The Delphi Bloodline by Donna Del Oro sucked me in from the very first page. There were a few points in the middle where I wondered, “Sucked me into what?”, but I couldn’t stop flicking the pages on my iPad. I absolutely had to know what happened next. The Delphi Bloodline is a little bit paranormal romance, a little bit romantic suspense, a little bit thriller, and there were a couple of moments where I thought I’d wandered into The DaVinci Code, but all of it will keep up long past your bedtime.
It all starts when Athena Butler has a dream that her mother is being kidnapped. Except that it’s not exactly a dream; it’s a vision in what Athena and her mother call “The Flow”, the stream of spirits. And Flow Dreams are prophesies –unless they are thwarted. Or misinterpreted.
Athena and her mother Annabella both have precognitive visions, and they both work with the police to help solve crimes. Or rather, Athena’s mother still does. Athena used to, but she’s been hiding out, somewhere that no one can find her. Even her mother only has a cell phone number.
Athena is tired of seeing death. Because that’s all the future holds.
But when even Athena’s warning turns out not to be enough to stop her mother’s kidnapping, Athena comes out of hiding. Or rather, her mother’s failsafe plan to protect Athena if something happened to her kicks into place.
A Guardian comes for Athena. Guardian with a capital “G”. And just in time. Someone is hunting every identified psychic. Every person who has ever assisted the police or any law enforcement agency using any type of extra-sensory powers.
And all the fakes are turning up dead.
Athena, and her mother, are descendants of a long line of women who have psychic abilities, all the way back to ancient Greece. There’s always been an Athena in her family. And there have always been Guardians willing to lay down their lives to keep women like Athena safe from people who wanted to harm them.
Keriakos Alexander Skoros (Kas to his friends) doesn’t plan to be Athena’s Guardian on anything other than a temporary basis. But her mother entrusted him with this task, and so, for that matter, did his own mother, another one of these psychics. But when it turns out that all the psychics in the U.S. are being targeted, Athena, her mother, his mother, all the others, Kas, a former cop, is on board for the duration.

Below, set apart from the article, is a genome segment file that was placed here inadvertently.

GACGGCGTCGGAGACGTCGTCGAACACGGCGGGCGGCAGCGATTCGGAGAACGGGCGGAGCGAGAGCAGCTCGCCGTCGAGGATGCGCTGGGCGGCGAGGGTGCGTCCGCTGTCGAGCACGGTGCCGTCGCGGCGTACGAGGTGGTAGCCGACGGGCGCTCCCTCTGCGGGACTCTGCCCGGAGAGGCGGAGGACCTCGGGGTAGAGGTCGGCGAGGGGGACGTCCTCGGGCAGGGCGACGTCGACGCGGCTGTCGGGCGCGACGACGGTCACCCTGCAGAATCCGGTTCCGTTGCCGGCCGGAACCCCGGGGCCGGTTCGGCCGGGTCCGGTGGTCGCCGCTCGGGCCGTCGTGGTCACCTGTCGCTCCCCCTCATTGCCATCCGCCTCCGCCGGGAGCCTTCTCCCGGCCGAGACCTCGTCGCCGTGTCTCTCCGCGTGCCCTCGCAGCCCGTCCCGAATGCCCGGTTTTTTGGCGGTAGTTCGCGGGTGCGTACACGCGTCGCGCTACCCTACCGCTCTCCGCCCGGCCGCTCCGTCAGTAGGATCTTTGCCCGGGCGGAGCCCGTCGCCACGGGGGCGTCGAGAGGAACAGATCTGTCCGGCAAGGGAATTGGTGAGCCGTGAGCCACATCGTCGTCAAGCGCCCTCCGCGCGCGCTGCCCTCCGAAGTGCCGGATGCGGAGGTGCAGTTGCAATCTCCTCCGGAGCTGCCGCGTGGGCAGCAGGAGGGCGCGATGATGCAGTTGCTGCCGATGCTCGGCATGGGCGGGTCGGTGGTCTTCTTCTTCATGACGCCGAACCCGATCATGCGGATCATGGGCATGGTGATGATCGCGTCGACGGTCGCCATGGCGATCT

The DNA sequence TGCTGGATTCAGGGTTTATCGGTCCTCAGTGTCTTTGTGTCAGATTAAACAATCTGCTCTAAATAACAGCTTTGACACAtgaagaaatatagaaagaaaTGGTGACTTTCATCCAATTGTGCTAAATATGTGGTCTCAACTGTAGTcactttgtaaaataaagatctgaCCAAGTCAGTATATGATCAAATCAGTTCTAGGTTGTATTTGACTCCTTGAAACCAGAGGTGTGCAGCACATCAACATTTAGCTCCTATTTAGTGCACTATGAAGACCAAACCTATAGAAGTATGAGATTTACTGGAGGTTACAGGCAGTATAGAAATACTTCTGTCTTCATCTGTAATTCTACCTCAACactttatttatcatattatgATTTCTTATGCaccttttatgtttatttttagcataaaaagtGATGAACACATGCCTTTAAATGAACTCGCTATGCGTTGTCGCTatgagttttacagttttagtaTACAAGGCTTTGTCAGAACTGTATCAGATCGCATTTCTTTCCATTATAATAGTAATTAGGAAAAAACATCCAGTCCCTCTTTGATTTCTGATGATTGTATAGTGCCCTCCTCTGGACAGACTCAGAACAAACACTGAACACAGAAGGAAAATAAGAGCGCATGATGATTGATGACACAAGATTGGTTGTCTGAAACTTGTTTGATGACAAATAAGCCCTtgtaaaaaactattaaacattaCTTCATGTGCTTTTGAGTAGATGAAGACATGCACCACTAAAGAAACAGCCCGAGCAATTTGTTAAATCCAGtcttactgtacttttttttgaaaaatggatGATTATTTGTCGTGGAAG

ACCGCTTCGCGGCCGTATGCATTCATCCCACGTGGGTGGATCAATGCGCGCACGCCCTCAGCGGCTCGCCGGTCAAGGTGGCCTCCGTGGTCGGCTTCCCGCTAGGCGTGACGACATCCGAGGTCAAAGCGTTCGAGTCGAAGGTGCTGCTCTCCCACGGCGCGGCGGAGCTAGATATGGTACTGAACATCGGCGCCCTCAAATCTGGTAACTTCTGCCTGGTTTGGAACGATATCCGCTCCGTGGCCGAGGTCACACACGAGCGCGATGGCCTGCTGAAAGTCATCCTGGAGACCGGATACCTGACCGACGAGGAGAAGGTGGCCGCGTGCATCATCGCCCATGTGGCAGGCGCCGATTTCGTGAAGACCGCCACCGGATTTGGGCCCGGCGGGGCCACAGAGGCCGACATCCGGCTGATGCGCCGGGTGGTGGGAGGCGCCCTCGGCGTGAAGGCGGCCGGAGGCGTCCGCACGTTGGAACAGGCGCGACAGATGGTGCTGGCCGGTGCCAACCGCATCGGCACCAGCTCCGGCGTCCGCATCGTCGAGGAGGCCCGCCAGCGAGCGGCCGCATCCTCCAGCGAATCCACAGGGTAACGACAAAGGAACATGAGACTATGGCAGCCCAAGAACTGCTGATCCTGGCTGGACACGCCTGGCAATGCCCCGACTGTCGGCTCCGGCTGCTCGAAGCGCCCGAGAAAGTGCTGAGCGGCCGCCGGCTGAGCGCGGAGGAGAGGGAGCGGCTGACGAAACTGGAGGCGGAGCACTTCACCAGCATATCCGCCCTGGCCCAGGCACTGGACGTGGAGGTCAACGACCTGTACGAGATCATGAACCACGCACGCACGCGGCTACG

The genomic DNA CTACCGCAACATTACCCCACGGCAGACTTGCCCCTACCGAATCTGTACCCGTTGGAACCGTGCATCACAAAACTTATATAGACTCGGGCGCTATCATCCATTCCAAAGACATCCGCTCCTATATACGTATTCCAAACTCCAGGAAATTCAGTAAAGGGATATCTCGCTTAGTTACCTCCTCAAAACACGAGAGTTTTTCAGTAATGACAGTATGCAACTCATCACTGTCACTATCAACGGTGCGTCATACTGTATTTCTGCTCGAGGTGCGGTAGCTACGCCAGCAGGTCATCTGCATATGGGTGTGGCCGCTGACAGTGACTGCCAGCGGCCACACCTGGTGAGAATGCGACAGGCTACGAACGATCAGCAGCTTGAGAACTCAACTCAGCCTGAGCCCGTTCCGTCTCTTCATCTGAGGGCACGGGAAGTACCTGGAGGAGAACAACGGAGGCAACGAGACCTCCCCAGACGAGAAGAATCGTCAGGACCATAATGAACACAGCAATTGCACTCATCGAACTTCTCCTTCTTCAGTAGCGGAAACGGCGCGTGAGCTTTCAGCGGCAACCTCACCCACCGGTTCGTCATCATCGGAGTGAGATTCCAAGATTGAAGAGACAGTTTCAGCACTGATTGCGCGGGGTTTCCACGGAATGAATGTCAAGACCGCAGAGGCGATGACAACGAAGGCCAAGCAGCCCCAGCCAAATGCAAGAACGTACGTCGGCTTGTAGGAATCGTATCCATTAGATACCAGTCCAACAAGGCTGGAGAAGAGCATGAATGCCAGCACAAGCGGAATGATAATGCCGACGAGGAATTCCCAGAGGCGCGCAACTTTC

But the longer he spends with Athena, the more he wants to take up the role of her protector, forever.
Athena doesn’t want anyone vowing to lay down his life for her. She’ll protect herself, thank you very much. She’s looked at the statistics, and she knows that Guardians generally die young. The longer she spends with Kas, the less she wants him to be her Guardian.
Which doesn’t mean she doesn’t want him around.
The FBI does not believe in psychic powers. But they do believe in serial killers. They don’t believe one little bit that Athena has any power whatsoever, but they can figure out that she’s one of the targets. Eventually.
They think she’s the perfect bait to trap the kidnapper.
Athena was worried that Guardians have a short life expectancy? The life expectancy of bait really sucks.
Escape Rating A-: The suspense aspects of this one are like the snowball going down the hill. Once it starts rolling, it never stops. The pace just gets faster and faster. Everyone involved becomes part of the action, which just gets more and more tense. Wow!
The romance takes its time to develop. It should be the wrong time for Kas and Athena. But they are so right for each other, if events can just slow down long enough for them to figure it out.
The big-bad villain may have been a bit over-the-top. Your mileage may vary. Believable villains seem to be difficult. The one element that really bugged me was Annabelle, Athena’s mother, and her long-standing relationship with, of all agencies, the Vatican. Would the Pope be using a psychic to predict when it was safe to travel? There’s more going on there, but it heads into spoiler country.
But if you’re looking for a fun mostly romantic suspense with a touch of psychic power, give The Delphi Bloodline a read. Be prepared not to re-surface until you’re done.